The administration also is throttling back pressure on other countries as it begins to broaden its priorities in the Middle East beyond the immediate task of defeating armed resistance in Iraq. Administration officials now talk of the more politically ambitious goal of planting the seeds of reform across much of the Muslim world.

Secretary of State Colin L. Powell's trip to Europe and Morocco last month concentrated heavily on getting European governments to expand the NATO alliance's reach in Afghanistan and to participate in a recently launched program of economic and political reform aimed at the Islamic world.

There was little talk during that trip of adding nations to the Iraq military effort, except in the form of a new North Atlantic Treaty Organization military training mission.

Bush is expected to personally take the diplomatic lead on new efforts during the next few months. A trip by him to Europe, scheduled for late February, includes visits to NATO and European Union headquarters in Brussels as well as a stop in Berlin to revive ties with German Chancellor Gerhard Schroeder.

The EU is also a crucial player in confronting other challenges in the Middle East, including containment of Iran's nuclear ambitions and settling the Israeli-Palestinian conflict.

Germany and France, which have two of Europe's largest armed forces, have refused to send troops to Iraq but are contributors to NATO's stabilization force in Afghanistan. French President Jacques Chirac has accepted Bush's invitation to visit Washington in the first half of this year.

"It's important to keep the coalition there, but there's a lot more these countries can do," said a senior administration official who declined to be identified by name.

The official listed economic support, including canceling billions of dollars in foreign debt run up during Saddam Hussein's rule, helping train Iraq's fledgling security forces and providing a show of political backing for whatever government emerges from the country's first competitive national election in more than four decades.

"It's extremely important you get a government that has the acceptance of the majority of the [Iraqi] population," this source said. "Foreign governments can, by their actions, help lend to this legitimacy."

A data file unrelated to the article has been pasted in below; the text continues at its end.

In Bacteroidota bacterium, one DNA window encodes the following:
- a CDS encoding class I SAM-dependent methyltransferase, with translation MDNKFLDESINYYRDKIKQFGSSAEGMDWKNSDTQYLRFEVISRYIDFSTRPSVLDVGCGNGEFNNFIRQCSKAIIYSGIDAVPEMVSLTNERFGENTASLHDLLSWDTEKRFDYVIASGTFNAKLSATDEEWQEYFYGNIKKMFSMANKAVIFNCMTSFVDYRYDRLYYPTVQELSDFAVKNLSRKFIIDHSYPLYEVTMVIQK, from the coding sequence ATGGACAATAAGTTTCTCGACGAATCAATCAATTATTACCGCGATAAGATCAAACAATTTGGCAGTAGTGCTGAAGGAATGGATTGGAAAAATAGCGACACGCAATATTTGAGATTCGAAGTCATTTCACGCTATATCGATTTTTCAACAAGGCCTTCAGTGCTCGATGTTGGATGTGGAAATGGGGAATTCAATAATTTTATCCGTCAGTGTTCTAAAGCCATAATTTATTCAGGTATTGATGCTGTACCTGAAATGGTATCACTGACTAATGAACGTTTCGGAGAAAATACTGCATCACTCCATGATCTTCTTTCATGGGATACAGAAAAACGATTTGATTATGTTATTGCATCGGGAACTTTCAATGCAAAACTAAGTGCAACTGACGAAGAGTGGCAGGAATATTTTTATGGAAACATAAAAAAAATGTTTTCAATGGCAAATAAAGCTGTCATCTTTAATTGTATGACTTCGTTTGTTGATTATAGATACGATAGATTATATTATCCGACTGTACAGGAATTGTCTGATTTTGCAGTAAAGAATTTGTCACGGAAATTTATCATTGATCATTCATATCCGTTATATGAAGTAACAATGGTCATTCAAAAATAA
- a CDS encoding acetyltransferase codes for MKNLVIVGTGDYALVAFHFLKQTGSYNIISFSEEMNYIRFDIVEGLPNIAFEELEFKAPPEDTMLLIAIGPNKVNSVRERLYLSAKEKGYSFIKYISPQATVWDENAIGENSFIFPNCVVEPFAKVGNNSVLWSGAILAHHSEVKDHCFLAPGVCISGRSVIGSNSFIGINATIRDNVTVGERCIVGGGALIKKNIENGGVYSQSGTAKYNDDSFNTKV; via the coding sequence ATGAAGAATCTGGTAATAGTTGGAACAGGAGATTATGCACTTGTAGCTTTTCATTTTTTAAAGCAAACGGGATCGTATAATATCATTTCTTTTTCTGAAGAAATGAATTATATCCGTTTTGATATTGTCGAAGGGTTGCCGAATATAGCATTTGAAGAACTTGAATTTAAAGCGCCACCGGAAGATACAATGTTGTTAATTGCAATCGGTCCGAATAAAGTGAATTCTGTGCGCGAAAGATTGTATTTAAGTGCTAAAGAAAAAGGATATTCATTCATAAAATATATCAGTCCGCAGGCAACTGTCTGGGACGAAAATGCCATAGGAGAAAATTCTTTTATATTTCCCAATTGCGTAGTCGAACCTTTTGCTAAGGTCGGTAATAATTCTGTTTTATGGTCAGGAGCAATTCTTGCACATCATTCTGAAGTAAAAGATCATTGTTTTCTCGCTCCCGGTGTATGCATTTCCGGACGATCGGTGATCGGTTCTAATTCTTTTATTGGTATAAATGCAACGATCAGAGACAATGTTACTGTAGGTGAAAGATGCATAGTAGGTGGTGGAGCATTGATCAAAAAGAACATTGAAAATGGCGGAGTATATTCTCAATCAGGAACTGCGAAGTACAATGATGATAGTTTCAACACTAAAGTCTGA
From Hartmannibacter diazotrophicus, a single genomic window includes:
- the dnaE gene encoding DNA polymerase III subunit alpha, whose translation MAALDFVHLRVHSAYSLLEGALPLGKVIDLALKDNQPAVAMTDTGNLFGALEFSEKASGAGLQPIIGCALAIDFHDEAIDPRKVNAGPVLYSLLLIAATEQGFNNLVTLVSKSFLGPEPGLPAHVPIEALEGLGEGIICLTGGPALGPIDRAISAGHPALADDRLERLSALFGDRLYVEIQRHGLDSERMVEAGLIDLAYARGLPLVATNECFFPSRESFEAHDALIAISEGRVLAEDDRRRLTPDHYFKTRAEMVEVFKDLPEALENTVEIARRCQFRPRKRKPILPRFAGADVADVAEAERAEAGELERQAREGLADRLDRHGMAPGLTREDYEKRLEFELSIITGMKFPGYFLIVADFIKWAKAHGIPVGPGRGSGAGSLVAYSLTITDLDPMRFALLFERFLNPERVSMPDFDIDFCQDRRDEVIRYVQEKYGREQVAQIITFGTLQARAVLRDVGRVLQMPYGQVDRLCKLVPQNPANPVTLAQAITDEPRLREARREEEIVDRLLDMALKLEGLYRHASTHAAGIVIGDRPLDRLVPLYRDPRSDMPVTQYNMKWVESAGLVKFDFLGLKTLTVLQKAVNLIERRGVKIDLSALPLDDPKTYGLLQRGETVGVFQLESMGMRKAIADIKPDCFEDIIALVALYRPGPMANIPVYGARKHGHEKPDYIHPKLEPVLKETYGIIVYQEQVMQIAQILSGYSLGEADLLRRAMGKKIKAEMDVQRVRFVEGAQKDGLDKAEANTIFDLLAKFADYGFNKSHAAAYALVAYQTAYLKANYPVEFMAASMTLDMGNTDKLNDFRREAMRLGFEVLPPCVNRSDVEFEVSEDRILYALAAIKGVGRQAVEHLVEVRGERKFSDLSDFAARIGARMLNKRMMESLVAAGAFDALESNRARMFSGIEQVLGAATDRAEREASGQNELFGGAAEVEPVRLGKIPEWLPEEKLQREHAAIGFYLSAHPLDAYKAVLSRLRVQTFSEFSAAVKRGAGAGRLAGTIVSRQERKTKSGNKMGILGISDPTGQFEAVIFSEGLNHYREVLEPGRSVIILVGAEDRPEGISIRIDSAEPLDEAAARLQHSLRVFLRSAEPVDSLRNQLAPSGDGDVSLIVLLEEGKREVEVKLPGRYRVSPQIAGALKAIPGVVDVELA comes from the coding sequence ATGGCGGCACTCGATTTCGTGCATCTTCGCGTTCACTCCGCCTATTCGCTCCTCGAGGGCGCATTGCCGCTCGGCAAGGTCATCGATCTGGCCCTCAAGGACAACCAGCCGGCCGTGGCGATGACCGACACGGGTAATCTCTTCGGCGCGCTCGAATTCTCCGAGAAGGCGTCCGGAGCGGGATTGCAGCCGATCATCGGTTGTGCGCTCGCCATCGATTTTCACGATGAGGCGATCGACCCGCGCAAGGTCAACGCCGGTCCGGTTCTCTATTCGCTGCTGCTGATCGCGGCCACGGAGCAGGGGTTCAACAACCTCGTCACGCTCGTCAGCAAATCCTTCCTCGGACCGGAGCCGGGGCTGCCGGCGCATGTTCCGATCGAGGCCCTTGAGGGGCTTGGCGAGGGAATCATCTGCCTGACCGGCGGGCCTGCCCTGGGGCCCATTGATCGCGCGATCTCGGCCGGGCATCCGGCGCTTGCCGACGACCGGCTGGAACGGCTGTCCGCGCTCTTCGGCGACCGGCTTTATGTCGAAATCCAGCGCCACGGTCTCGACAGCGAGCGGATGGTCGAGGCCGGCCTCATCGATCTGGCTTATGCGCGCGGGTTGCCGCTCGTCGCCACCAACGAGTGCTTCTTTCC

The Netherlands is one example of the shift underway. Dutch officials admitted that, after weathering a heated parliamentary debate last June to maintain forces in southern Iraq's relatively peaceful Muthanna province through March, there was little chance of extending that mandate further.

British and U.S. officials stopped pressuring for an extension "a couple of months back," according to a Dutch government official, who declined to be identified by name.

By contrast, the government in The Hague has had comparatively little resistance to its decision in November to forgive Iraq more than $220 million in outstanding debts. Dutch Foreign Ministry spokesman Bart Jochems said the government was also considering sending about 25 soldiers to NATO's training mission in Baghdad and he noted that about 260 military personnel also were serving under NATO command in Afghanistan.

"We need to stop looking in the rear-view mirror and realize we're all in this together," Jochems said.

The Madrid train bombings in March, which claimed 191 lives, and the Nov. 2 murder of Dutch filmmaker Theo van Gogh — both linked to Muslim militants — have helped create the sense in Europe that it has a stake in helping defeat Islamic extremism.

"This isn't a trade-off, it's a transition to a whole different issue," said a veteran U.S. congressional aide. "The Europeans have woken up to the terrorism challenges we face. We can still argue if [the Iraq invasion] was a mistake, but we all have to recognize that there's a problem now that carries huge geostrategic implications. The European Union can play a role and NATO can play a role."

Experts noted that, in many cases, the withdrawal of nations from the U.S.-led military force in Iraq could have more of a political than a military impact.

"The loss will be one largely of appearances rather than effective fighting forces on the ground," said James Dobbins, director of the International Security and Defense Policy Center at the Rand Corp. and a veteran diplomat who has served under four presidents.

Dobbins said the involvement of these countries in other Iraq-related programs would send a positive political message.

"It will help legitimize the Iraq government and its efforts to fight and win international recognition," he said.